Even if you think there are a hundred things to do in order to get closer to your DJ goal, there always is just one thing that will net you the most significant results for your time and effort. If you don’t know what that is yet, your one thing today is to figure out what it is!
Tip: Block a set amount of time daily in your schedule to work on your one thing. Whether it’s 30 minutes or two hours, this is time that you’re unreachable by friends and family. Disconnect from social media and turn off your mobile devices to eliminate distractions. Treat your time block as sacred time that you dedicate to your long term DJ goal. To find out more, check out The One Thing by Gary Keller.
4. Plan your next day the night before
You’ve already created a daily schedule, now it’s time to make a list of DJ-related tasks like promotions and social media that need to be done. I like doing that the night before using an app like Wunderlist; I write what I’ve got to do the next day, so when I wake up I can take a look and know exactly what I’ve got to do without having to worry about stuff that I might’ve forgotten (I’m super forgetful).
I have to admit I was a highly disorganised person before working for Digital DJ Tips, and doing this has really helped me get things done since I started in 2013. It’s a total game changer, and has really helped me get all the small things done that would otherwise have fallen by the wayside.
Tip: End your day by going through your list and making sure you haven’t missed anything, then start making a new list for tomorrow. Wash, rinse, repeat.
5. Intentionally discover new music
When I was in my teens I was obsessed with music and listened to anything and everything. Now that I’m in my 30s, it gets harder and harder to listen to new stuff even though I’m a DJ, mainly because I don’t have as much time to devote to it as I used to when all I had to worry about was homework.
These days, I deliberately carve out an hour every day to expose myself to new tunes online because I know myself too well and otherwise, I’ll just end up listen to music that I loved listening to growing up – or worse, nothing at all. You can do the same; in fact, you don’t even need an hour: Just make sure you’re actively listening to a handful of new songs on a daily basis. This will do wonders for your set programming, I promise!
Tip: Set up a Spotify or YouTube playlist where you can store new music that you discover on these streaming sites. This acts as a bookmark for new songs that you like as the week wears on, and when the weekend swings around, go through your list and cherrypick the ones that you can add into your DJ library. Another trick I like to do is to use an aggregator like Feedly. Add in all the music blogs you frequent and organise them in categories according to general music styles (eg Techno, EDM, House, Pop, etc). When a blog posts a new song that you’re interested in, it’s easy to hit the “save for later” button so you can check it if you’re out or in transit.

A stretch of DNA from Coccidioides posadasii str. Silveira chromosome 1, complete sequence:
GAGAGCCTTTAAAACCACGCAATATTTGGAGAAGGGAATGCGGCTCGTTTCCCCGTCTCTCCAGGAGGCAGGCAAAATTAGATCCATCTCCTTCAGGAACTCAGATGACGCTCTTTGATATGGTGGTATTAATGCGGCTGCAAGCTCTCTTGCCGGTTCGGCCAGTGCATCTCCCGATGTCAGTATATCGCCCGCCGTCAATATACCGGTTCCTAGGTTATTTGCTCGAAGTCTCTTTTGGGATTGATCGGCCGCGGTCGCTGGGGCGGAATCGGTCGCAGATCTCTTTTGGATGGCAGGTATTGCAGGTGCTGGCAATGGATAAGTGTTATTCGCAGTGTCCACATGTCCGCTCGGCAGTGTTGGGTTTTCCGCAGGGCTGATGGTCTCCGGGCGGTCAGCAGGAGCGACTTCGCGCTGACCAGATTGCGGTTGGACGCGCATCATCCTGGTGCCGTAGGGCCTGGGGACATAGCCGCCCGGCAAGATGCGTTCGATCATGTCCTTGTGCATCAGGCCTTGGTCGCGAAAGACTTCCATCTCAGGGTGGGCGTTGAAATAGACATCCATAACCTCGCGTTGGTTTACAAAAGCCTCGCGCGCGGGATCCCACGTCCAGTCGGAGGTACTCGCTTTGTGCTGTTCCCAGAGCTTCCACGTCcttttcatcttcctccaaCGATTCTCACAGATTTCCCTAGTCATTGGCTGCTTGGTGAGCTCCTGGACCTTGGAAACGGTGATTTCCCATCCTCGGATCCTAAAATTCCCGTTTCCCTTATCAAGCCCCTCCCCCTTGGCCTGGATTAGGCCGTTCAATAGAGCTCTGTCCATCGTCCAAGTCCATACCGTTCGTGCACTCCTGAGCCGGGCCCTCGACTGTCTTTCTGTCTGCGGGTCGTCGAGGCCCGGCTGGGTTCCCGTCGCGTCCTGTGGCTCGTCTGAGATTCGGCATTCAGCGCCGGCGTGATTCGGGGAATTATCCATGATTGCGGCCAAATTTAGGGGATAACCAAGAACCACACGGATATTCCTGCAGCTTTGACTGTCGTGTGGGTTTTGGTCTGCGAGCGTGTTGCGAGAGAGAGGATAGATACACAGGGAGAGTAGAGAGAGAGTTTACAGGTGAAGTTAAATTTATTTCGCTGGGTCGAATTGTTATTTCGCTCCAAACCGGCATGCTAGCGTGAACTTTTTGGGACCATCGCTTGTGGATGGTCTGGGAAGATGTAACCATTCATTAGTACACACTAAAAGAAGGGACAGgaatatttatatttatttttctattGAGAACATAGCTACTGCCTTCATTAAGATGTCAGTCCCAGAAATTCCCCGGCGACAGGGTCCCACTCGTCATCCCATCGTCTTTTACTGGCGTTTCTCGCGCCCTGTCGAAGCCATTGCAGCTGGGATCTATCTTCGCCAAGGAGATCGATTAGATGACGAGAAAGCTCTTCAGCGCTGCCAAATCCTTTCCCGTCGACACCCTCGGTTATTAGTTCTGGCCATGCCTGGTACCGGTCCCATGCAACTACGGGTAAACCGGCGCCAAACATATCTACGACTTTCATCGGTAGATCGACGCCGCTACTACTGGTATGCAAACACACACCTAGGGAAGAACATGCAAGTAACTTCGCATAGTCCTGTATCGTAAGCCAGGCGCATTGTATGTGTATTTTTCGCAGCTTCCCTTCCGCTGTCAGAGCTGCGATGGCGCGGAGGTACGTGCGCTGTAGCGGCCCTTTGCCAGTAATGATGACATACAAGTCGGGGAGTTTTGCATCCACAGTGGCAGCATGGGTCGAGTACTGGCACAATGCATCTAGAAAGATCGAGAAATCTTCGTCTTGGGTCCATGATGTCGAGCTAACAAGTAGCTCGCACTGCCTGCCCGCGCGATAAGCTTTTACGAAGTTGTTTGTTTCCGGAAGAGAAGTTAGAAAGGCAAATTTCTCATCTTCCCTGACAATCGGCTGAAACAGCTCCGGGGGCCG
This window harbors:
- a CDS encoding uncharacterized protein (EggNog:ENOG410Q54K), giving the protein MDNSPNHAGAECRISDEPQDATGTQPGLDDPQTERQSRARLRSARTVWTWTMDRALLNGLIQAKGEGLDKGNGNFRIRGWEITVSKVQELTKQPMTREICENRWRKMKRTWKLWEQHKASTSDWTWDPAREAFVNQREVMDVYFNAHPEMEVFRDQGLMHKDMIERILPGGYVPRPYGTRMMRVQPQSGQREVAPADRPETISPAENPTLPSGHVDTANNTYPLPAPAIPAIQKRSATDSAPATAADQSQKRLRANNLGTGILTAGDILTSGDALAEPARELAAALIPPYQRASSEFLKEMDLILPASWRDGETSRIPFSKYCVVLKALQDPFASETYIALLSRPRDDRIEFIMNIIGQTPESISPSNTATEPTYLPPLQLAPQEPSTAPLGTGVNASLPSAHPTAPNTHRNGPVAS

6. Learn a new DJ trick
Think you know everything about DJing? There’s always something new to learn! If you’re a scratch DJ, there’s a new trick around every corner. If you’re more of the mixing type, why not learn how to create your own edits? Or what about learning how to DJ with acapellas, or finding out how to craft mixtapes the right way… These days, everyone gets the impression that DJing is “easy”. But pressing play isn’t what DJing is all about, and you know better than anyone that a lot of work goes behind that hour-long set you play at your mate’s party.
Tip: Include a few minutes of checking new performance routines or choosing a DJ course to do next in your daily time block, then when you want to learn how to do it, include practising those techniques or taking those lessons in your morning ritual.
The key to success in DJing as a career / second income / serious hobby is to treat it like a marathon, not a sprint: You set goals and do small things daily that get you closer to those goals. Although there’s an extremely slim chance that you can get internet famous overnight, the only way to improve your chances of long-term DJ success is to keep at it daily without losing focus.
All those small things add up to something big, and that big thing could end up being your greatest musical achievement down the road. These six habits form a solid system that can help you improve your skills, freshen up your music library, and deepen your knowledge of the craft every single day.
Do you have any DJ success habits that you’d like to share with us? We’d love to hear how you’ve gotten to where you are now, so please let us know in the comments below!